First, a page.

Two new technology predictions for Australia in 2022
After a turbulent last two years, we’re still not exactly back to business as usual. However, as we emerge from the uncertainty, we see organisations easing out of crisis mode and getting back to long-term planning with an eye firmly on the future. Below are two personal predictions I would like to share for 2022.
Electrification becomes mainstream
Electrification looks set to continue to be a priority for industries across Australia and the globe. In 2022, I expect to see both public and private sectors ramp up investment in renewable energy infrastructure including microgrids.
Over recent years Australia has fallen behind on the adoption of electrification compared to other countries. Both from a political and general public perspective, the thinking has been that EVs are not adopted here because of range limitation and the long distances we have in Australia. However, the opposite is actually true: Australia is well suited to EVs, not only because we have access to lots of renewable energy (mainly solar) to be able to provide a cheap and easily deployable recharging network but also because, in a lot of situations, EVs make a lot of sense in major Australian industries.
For example, EVs such as trucks for the mining industry are not only safer, especially in underground conditions, but also much cheaper to maintain with significantly fewer mechanical parts subject to wearing in harsh conditions. Many mines in Australia are remote and already have plans for microgrids and operating their own renewable energy plant and storage batteries for their needs. Using EVs makes absolute sense. Forestry and farming equipment fall in the same category. So, therefore, I expect to see electric vehicles become the centre of attention and investment for households, large fleet companies, agriculture and the mining industry.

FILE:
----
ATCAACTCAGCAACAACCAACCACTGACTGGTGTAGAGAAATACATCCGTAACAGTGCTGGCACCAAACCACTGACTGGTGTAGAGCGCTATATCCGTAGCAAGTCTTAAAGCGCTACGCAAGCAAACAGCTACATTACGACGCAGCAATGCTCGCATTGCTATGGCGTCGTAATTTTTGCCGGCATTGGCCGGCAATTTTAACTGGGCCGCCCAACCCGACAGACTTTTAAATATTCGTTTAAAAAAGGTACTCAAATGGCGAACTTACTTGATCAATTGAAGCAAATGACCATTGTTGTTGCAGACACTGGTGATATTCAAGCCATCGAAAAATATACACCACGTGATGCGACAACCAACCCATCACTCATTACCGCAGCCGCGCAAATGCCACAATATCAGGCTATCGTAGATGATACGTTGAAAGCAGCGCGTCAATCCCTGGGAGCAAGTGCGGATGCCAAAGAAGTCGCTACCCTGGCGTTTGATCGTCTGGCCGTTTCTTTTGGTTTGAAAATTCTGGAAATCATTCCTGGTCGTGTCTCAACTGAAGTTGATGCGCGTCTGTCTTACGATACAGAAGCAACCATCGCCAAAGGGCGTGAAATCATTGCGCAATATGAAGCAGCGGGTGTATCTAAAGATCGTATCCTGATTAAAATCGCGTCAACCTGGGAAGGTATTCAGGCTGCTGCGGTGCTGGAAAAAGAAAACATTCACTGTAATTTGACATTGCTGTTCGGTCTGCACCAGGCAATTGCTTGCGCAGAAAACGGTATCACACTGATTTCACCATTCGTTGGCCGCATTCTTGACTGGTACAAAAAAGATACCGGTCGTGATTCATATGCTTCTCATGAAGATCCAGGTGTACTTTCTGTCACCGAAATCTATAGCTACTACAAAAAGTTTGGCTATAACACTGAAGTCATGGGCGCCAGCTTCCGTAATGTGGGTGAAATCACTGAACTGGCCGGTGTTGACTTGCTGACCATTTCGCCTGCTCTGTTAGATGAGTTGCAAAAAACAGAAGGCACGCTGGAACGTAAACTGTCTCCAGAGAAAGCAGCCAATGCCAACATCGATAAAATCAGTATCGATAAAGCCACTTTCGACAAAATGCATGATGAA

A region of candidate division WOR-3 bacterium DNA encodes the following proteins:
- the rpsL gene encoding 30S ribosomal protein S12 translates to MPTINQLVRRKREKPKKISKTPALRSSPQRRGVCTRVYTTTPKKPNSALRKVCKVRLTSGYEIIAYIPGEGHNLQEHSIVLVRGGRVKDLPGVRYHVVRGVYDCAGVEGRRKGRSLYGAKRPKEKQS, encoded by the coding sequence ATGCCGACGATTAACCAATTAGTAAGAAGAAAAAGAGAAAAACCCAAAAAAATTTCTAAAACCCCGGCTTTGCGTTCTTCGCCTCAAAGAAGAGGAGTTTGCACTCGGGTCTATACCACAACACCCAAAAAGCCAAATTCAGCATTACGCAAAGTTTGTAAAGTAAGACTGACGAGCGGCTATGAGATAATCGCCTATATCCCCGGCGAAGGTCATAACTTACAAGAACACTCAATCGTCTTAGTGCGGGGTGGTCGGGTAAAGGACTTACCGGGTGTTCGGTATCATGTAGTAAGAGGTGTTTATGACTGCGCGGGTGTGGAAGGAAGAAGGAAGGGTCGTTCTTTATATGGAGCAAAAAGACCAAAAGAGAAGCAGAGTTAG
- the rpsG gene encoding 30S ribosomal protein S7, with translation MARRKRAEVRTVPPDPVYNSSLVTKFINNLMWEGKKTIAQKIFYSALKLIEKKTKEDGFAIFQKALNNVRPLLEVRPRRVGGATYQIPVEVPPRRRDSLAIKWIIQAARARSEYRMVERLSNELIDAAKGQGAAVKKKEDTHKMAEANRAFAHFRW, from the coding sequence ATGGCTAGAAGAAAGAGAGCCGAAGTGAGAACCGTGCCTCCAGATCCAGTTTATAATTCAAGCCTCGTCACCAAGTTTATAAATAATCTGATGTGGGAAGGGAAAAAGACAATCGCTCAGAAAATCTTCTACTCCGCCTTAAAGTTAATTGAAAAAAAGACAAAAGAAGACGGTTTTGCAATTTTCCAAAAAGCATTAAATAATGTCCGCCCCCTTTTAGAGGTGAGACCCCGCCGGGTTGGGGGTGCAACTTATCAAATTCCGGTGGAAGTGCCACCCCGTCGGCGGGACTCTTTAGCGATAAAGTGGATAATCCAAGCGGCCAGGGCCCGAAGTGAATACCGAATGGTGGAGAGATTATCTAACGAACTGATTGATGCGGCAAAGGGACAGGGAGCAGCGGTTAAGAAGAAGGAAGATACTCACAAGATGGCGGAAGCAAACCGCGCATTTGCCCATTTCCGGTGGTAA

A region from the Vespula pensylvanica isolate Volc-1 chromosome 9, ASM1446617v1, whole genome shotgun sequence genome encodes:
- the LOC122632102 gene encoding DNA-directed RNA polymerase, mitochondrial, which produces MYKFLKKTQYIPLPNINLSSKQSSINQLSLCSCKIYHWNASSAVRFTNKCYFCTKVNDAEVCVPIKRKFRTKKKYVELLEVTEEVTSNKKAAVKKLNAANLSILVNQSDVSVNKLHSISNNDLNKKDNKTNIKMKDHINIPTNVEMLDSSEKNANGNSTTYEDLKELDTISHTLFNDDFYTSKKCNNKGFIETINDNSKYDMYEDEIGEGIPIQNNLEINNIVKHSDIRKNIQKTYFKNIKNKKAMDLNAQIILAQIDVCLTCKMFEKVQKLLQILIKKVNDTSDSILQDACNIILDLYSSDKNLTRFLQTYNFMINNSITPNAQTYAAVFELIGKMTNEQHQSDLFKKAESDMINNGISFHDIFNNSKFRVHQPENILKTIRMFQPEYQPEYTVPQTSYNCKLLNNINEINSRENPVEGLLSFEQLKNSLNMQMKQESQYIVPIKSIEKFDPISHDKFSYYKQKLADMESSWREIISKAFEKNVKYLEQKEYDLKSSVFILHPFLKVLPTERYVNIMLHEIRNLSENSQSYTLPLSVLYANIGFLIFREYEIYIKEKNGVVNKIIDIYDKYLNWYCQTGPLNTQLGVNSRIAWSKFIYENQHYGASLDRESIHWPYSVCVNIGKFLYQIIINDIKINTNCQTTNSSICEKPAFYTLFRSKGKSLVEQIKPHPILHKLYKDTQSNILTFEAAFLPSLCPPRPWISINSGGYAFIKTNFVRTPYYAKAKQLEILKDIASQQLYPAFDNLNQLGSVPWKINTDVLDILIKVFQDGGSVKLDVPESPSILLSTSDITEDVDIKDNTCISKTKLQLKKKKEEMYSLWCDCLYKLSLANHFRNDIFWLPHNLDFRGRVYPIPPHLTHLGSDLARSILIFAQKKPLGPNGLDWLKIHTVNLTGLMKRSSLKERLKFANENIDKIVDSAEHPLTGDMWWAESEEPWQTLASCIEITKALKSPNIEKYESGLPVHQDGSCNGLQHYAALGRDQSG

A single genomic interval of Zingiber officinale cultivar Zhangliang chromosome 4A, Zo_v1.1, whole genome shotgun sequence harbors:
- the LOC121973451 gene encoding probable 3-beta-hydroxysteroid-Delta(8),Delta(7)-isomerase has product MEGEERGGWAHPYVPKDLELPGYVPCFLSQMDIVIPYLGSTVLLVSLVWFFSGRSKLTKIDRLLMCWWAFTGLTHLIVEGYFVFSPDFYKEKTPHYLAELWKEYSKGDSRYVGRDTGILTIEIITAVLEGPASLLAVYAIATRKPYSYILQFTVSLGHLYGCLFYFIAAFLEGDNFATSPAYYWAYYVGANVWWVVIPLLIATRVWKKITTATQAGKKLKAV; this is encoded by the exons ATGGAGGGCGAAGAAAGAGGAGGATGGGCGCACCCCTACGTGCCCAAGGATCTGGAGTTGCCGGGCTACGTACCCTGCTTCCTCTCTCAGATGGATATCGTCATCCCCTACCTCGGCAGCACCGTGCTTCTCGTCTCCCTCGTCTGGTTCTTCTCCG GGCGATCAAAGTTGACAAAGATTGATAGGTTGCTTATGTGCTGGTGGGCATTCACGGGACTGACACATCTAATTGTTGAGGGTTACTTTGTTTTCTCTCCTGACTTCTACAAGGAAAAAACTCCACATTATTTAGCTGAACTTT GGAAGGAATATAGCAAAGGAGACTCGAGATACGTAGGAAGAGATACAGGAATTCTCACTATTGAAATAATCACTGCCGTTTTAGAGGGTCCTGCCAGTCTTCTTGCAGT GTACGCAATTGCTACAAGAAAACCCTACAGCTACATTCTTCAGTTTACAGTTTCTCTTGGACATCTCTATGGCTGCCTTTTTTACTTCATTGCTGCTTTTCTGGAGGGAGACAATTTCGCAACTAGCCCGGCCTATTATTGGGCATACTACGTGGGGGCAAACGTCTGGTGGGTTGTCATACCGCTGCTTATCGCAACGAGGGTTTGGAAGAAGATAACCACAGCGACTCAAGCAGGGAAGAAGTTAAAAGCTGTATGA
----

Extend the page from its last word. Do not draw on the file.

Space industry continues to boom
The space industry is booming in Australia and I expect to see that continue in 2022. Investments in space systems (including defence) will continue to increase, and this will drive the push for advanced software in areas such as sensor fusion, advanced control design, code generation and robotics, for example.
Australia has a very long history in space exploration starting with the Apollo missions. The creation of the Australian Space Agency in 2018 and the government funding (if modest compared to other big space nations) sent the right signal to tech entrepreneurs that they could invest at a lower risk, leveraging government funding and support as well as the long historical connections with NASA, ESA and JSA to access international projects and funding. The government funding-backed CRC mechanism is also a strong financial foundation to link industry and research in Australia.
Microrockets and microsat technology advancement and access to low-cost hardware have made entry into this industry possible at a much lower investment cost. Likewise, advancements in AI, robotics and autonomous systems at a lower cost make it easier for start-ups to develop systems that can compete with the big international players.
Australian universities produce some of the best engineers in the world and have also a long history of space research. Australian universities’ rocketry teams regularly win international competitions and break records. Beside the well-trained graduate engineers who are keen to join fast-growing startups, there is also a solid base of research engineers from Defence DSTG, defence contractors and telecom engineers making the jump into the space startup world leveraging their engineering experience and network of future potential customers.
With Australia’s unique geographical position in the Southern Hemisphere, very favourable weather conditions and stable geopolitical situation, this gives this industry very strong prospects as long as the government continues to invest and adapt regulations.
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